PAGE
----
After having purportedly generated bodhicitta, the wish to achieve enlightenment for the benefit of all sentient beings, it is very shameful that we continue to criticise and put down others.

We should also be ashamed of the fact that having accepted the Mahayana teachings, we remain separated from compassion and wisdom.

And, having entered the vajra vehicle, the Vajrayana, we should be ashamed of the fact that we do not keep our commitments and remain lazy.

At this time when the sun of the Dharma has arisen and is shining on our heads, it is very shameful that we remain unable to improve the actions of our bodies, speech and minds through the processes of listening, reflection and meditation.

I think the main advice here is to listen to the teachings and practise them with the goal of changing and transforming our minds for the better.

There are people who think it is more important not to suffer now, “I don’t care about the future suffering as long as I do not have to suffer now.” This way of thinking is extremely foolish because if we are unable to bear even a small suffering now, how would we be able to endure the suffering of the lower realms?

The teachings as a mirror 

When we look into the mirror and see dirt on our faces, we would remove the dirt. In the same way, the teachings are like the mirror reflecting who we are and the faults we possess, which we need to rectify. This is the attitude or motivation we should have towards our Dharma studies.

Just as we should try to clean up the dirty face we see reflected in the mirror, the Buddhadharma points out the kind of behaviour we need to change. Simply knowing our faults is not enough. Feeling depressed or discouraged when we discover our many faults is also not beneficial. We need to do something to change them.

Studying out of a sense of obligation 

Studying and listening to the teachings should not be undertaken grudgingly as if one had no choice, like an obligation or like paying taxes. The Buddhadharma will not be beneficial when one has such an attitude. I think this is the reason why, in the teachings, it is said that one should not teach unless one is requested to do so.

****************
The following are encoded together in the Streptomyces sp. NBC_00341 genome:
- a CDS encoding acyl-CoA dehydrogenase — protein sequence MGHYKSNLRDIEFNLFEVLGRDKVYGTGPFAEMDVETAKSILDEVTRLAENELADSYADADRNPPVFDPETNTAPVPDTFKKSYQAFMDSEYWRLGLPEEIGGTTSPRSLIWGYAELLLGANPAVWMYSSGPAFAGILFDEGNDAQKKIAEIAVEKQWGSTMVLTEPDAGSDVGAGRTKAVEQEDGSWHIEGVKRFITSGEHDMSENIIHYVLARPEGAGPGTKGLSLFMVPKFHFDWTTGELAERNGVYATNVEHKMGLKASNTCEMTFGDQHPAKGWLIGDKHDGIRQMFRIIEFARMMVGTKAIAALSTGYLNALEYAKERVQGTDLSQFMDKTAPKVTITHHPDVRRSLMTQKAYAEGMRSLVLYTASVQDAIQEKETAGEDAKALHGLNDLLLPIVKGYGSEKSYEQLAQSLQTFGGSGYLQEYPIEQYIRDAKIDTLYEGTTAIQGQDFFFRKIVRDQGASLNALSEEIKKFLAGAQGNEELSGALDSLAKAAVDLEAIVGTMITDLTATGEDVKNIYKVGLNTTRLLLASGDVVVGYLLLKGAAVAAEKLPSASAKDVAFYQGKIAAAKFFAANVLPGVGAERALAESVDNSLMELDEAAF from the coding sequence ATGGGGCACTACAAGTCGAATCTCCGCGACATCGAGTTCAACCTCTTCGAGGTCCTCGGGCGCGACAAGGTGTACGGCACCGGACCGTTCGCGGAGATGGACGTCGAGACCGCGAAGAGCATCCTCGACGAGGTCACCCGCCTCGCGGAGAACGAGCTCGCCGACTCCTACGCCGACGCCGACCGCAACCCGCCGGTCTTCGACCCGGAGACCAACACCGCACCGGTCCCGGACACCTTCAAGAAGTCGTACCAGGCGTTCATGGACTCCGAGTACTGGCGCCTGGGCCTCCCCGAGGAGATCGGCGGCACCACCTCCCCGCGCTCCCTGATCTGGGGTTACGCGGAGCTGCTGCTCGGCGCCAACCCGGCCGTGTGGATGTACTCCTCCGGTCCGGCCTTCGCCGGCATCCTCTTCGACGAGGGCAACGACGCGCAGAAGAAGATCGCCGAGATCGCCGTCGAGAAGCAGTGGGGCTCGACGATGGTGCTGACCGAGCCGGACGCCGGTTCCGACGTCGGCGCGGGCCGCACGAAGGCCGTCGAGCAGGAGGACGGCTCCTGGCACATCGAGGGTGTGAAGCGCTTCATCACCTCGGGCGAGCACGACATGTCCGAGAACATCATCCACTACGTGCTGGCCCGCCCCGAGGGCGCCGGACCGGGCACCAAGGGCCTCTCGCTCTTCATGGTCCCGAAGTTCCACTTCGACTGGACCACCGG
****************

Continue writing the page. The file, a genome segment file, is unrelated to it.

Respect for the teacher 

It is mentioned in the lam-rim that just as one should have respect for the teachings, one should also respect the teacher. Ideally, one should think of the teacher as a spiritual friend. If this is not possible, at the very least, one should have some feeling of affinity or closeness to the teacher.

Respect for the teacher is important, as the purpose of listening to the teachings is to benefit the mind. If one harbours negative feelings towards the teacher, it is very difficult for the teachings presented to be of any benefit to one’s mind. If it is not possible to generate some affinity for the teacher, at the very least, one should listen with a mind of equanimity, i.e., with an unbiased mind. Then the teachings may be of some benefit. That is why the Buddha had advised that one should not teach those who have resentment or anger towards oneself or those who hold wrong views.

Qualities of a proper student

What are the qualifications of a proper student? The great Indian master, Aryadeva said, in the 400 Verses, that a suitable vessel for Dharma teachings is someone who is non-partisan or unbiased, intelligent and diligent.

Being non-partisan means that the student should not be biased, for example, thinking that one’s views are superior to those of others or that others’ views are mistaken. Instead, one should investigate if the teachings given accord with reality or not, accepting them if they do and rejecting them if they do not.

The student should also be intelligent, which means, in this context, having the ability and wisdom to discriminate between right and wrong. Simply listening to the teachings is not enough.

In addition, the student should also be diligent in seeking out and listening to teachings.

Considering these qualities in the reverse order, they work like this: when we are diligent, we will have strong interest in Dharma study and practice. We will make the effort to practise and to listen to teachings. When we do that, our wisdom to discriminate between what is right and wrong will increase and as that wisdom increases, we will also become non-partisan. Without discriminating wisdom, one tends to become more partisan and such bias only becomes the basis for sectarianism as well as conflict among different faiths.

All major religions came about to serve humanity and to bring peace and happiness to the world. The religious and sectarian conflicts we see today are not the fault of the religions themselves, but originate from the so-called followers who practise in a mistaken way. Therefore, regardless of the religion that we practise, we must study first.

Advice from Gungtang Rinpoche: Need for consistent effort